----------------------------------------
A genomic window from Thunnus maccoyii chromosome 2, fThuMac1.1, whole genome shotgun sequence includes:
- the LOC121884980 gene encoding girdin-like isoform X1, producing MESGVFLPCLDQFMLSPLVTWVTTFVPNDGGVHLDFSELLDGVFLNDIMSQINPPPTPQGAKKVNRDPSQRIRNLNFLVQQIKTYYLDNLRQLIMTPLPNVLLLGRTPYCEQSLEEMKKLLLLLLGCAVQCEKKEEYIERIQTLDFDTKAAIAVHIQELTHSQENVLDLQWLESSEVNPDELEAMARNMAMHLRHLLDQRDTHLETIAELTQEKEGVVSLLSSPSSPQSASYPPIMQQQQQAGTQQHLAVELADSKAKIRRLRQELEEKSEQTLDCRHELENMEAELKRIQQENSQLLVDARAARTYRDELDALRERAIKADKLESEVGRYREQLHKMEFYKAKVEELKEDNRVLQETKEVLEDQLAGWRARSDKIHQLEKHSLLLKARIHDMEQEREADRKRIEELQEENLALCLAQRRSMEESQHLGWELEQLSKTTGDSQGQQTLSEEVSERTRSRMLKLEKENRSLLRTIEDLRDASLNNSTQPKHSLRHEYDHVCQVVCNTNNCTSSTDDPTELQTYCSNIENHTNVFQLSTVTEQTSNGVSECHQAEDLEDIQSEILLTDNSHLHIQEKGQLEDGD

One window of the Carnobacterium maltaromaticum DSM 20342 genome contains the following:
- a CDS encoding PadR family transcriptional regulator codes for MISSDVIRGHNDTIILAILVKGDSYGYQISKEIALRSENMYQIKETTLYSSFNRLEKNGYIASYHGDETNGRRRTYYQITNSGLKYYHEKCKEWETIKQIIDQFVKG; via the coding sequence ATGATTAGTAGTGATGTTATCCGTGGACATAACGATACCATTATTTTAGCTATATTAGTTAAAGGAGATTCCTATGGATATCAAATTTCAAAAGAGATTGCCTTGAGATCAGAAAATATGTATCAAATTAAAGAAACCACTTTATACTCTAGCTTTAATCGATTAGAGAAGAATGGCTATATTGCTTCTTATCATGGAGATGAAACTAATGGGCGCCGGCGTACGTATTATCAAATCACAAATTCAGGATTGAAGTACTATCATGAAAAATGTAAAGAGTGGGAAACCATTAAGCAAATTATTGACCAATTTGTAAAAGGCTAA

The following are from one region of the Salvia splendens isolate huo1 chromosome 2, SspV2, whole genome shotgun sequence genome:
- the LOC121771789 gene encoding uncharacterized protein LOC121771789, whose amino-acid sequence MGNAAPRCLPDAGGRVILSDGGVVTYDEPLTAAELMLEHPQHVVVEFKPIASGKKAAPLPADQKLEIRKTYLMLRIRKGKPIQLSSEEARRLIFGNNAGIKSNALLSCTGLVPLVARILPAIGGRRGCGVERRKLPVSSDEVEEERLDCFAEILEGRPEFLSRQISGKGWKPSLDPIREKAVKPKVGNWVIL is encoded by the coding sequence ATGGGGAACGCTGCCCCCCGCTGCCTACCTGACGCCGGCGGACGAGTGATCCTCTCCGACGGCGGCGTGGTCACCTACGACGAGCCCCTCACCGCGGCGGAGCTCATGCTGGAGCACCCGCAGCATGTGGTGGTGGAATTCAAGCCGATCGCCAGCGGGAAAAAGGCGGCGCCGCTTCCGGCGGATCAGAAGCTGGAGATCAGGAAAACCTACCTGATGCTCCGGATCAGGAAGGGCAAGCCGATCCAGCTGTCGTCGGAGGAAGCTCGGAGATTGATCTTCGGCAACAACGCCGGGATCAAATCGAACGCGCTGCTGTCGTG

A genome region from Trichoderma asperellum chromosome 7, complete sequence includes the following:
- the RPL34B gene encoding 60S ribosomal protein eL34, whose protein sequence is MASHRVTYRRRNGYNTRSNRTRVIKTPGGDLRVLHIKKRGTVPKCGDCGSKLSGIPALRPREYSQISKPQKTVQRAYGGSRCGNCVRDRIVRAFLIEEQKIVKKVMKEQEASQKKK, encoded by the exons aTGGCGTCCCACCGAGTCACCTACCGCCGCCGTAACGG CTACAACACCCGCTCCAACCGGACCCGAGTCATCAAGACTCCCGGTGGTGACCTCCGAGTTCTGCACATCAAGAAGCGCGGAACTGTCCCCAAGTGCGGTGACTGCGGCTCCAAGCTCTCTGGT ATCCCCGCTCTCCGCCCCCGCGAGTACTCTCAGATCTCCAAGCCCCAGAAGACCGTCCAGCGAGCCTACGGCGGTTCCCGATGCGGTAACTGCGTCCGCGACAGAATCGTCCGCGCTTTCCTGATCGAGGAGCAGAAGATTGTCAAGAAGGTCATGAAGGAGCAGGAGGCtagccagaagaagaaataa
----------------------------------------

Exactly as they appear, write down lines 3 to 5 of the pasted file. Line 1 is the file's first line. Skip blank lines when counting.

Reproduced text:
One window of the Carnobacterium maltaromaticum DSM 20342 genome contains the following:
- a CDS encoding PadR family transcriptional regulator codes for MISSDVIRGHNDTIILAILVKGDSYGYQISKEIALRSENMYQIKETTLYSSFNRLEKNGYIASYHGDETNGRRRTYYQITNSGLKYYHEKCKEWETIKQIIDQFVKG; via the coding sequence ATGATTAGTAGTGATGTTATCCGTGGACATAACGATACCATTATTTTAGCTATATTAGTTAAAGGAGATTCCTATGGATATCAAATTTCAAAAGAGATTGCCTTGAGATCAGAAAATATGTATCAAATTAAAGAAACCACTTTATACTCTAGCTTTAATCGATTAGAGAAGAATGGCTATATTGCTTCTTATCATGGAGATGAAACTAATGGGCGCCGGCGTACGTATTATCAAATCACAAATTCAGGATTGAAGTACTATCATGAAAAATGTAAAGAGTGGGAAACCATTAAGCAAATTATTGACCAATTTGTAAAAGGCTAA

The following are from one region of the Salvia splendens isolate huo1 chromosome 2, SspV2, whole genome shotgun sequence genome: